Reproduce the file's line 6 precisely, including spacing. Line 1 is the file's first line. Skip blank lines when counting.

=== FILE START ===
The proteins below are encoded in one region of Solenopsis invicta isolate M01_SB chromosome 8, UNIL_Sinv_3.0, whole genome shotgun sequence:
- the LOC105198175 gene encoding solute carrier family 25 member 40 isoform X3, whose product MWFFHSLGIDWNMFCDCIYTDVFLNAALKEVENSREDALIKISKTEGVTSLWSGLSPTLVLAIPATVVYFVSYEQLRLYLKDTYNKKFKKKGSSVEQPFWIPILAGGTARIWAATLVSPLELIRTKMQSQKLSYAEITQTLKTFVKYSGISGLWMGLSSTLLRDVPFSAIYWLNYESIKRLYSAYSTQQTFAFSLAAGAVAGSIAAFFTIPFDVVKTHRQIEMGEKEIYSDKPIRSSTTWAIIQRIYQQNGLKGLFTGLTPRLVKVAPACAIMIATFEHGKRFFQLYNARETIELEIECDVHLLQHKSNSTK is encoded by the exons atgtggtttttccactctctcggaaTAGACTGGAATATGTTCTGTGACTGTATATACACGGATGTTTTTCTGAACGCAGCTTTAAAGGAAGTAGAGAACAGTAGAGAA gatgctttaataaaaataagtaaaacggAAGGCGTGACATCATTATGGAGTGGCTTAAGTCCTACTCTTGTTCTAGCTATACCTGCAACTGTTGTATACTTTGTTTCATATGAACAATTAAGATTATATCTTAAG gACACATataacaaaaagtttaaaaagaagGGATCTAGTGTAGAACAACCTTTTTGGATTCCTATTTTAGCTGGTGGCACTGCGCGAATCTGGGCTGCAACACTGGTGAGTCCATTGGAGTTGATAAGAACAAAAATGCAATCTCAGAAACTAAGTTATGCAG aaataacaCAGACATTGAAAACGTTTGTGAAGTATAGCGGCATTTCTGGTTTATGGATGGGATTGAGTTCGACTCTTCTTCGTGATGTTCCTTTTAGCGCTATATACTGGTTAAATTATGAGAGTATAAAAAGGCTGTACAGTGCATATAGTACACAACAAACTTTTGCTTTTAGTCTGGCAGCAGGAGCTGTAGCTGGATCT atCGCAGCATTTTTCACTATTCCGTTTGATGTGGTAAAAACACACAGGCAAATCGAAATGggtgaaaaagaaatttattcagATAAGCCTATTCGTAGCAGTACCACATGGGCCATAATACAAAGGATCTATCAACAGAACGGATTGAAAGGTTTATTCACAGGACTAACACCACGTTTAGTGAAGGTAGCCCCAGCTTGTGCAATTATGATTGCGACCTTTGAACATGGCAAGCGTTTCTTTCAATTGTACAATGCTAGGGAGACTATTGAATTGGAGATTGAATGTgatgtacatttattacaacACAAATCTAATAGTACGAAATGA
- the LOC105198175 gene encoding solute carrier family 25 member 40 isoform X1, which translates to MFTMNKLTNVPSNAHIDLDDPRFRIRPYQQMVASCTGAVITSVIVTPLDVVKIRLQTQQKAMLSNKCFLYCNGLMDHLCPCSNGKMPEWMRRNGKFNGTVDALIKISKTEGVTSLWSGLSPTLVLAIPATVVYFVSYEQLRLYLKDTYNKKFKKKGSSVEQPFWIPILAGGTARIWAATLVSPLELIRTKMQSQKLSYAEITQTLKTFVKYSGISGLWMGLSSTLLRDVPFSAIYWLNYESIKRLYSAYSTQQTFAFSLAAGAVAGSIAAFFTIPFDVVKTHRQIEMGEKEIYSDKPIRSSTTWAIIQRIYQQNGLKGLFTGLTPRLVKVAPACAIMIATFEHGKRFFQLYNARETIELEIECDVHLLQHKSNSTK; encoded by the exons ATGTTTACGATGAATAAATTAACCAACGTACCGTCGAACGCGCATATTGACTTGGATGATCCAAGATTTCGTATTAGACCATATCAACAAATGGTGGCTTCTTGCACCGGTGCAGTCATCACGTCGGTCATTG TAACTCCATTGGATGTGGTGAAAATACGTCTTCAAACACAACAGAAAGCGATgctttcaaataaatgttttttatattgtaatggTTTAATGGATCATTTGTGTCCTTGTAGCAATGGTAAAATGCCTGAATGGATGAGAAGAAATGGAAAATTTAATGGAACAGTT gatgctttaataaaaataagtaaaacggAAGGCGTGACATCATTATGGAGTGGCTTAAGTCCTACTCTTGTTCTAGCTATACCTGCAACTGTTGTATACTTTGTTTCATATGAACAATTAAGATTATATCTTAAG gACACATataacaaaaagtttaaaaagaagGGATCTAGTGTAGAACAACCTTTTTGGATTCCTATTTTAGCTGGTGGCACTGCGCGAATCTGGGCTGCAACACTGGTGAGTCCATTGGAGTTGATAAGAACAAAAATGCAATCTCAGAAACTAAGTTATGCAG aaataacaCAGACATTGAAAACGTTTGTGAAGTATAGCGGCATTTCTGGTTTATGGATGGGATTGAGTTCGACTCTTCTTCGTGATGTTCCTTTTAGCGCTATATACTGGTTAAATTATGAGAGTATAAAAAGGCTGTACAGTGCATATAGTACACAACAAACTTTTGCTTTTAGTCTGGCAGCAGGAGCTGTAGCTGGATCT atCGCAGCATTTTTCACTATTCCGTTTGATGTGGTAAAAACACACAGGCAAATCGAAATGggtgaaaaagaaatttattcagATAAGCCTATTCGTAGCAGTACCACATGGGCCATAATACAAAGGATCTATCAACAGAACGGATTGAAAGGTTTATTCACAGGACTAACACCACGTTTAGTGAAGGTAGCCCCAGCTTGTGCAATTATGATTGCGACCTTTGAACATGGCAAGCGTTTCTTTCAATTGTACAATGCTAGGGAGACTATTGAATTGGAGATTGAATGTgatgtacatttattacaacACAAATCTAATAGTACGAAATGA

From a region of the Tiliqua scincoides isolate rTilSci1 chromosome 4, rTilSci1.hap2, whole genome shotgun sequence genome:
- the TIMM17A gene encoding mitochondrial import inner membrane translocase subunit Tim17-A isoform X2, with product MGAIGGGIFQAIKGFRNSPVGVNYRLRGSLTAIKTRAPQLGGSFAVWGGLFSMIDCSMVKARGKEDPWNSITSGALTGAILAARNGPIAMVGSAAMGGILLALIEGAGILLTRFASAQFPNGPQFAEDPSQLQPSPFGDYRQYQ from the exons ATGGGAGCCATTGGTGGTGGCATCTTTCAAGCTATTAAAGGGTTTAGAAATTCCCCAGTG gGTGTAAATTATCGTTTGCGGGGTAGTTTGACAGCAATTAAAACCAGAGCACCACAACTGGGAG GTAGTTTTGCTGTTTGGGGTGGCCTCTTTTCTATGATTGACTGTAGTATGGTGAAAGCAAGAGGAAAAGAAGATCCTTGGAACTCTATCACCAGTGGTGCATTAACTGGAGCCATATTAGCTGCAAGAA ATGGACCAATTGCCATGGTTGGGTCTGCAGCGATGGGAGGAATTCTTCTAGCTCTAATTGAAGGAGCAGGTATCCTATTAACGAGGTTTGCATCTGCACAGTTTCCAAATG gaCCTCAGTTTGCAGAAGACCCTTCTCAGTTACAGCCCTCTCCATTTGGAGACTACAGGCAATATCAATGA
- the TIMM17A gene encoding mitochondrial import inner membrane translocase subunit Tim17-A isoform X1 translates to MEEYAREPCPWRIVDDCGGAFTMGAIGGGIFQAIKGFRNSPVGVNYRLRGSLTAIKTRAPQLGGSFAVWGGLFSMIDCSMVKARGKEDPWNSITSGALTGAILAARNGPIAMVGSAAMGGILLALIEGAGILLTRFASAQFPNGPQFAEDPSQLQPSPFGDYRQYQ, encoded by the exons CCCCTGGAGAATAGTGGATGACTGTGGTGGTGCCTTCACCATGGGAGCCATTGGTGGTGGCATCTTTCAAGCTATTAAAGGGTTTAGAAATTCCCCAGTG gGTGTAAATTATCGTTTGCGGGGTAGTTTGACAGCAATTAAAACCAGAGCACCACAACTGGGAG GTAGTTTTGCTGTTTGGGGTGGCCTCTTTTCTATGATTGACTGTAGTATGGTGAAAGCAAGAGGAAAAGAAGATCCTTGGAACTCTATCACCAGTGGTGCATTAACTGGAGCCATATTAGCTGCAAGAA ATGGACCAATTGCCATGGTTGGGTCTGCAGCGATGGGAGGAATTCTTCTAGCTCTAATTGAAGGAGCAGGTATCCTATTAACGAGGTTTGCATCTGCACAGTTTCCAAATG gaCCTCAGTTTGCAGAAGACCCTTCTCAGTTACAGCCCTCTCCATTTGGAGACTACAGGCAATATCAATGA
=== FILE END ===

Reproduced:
- the TIMM17A gene encoding mitochondrial import inner membrane translocase subunit Tim17-A isoform X1 translates to MEEYAREPCPWRIVDDCGGAFTMGAIGGGIFQAIKGFRNSPVGVNYRLRGSLTAIKTRAPQLGGSFAVWGGLFSMIDCSMVKARGKEDPWNSITSGALTGAILAARNGPIAMVGSAAMGGILLALIEGAGILLTRFASAQFPNGPQFAEDPSQLQPSPFGDYRQYQ, encoded by the exons CCCCTGGAGAATAGTGGATGACTGTGGTGGTGCCTTCACCATGGGAGCCATTGGTGGTGGCATCTTTCAAGCTATTAAAGGGTTTAGAAATTCCCCAGTG gGTGTAAATTATCGTTTGCGGGGTAGTTTGACAGCAATTAAAACCAGAGCACCACAACTGGGAG GTAGTTTTGCTGTTTGGGGTGGCCTCTTTTCTATGATTGACTGTAGTATGGTGAAAGCAAGAGGAAAAGAAGATCCTTGGAACTCTATCACCAGTGGTGCATTAACTGGAGCCATATTAGCTGCAAGAA ATGGACCAATTGCCATGGTTGGGTCTGCAGCGATGGGAGGAATTCTTCTAGCTCTAATTGAAGGAGCAGGTATCCTATTAACGAGGTTTGCATCTGCACAGTTTCCAAATG gaCCTCAGTTTGCAGAAGACCCTTCTCAGTTACAGCCCTCTCCATTTGGAGACTACAGGCAATATCAATGA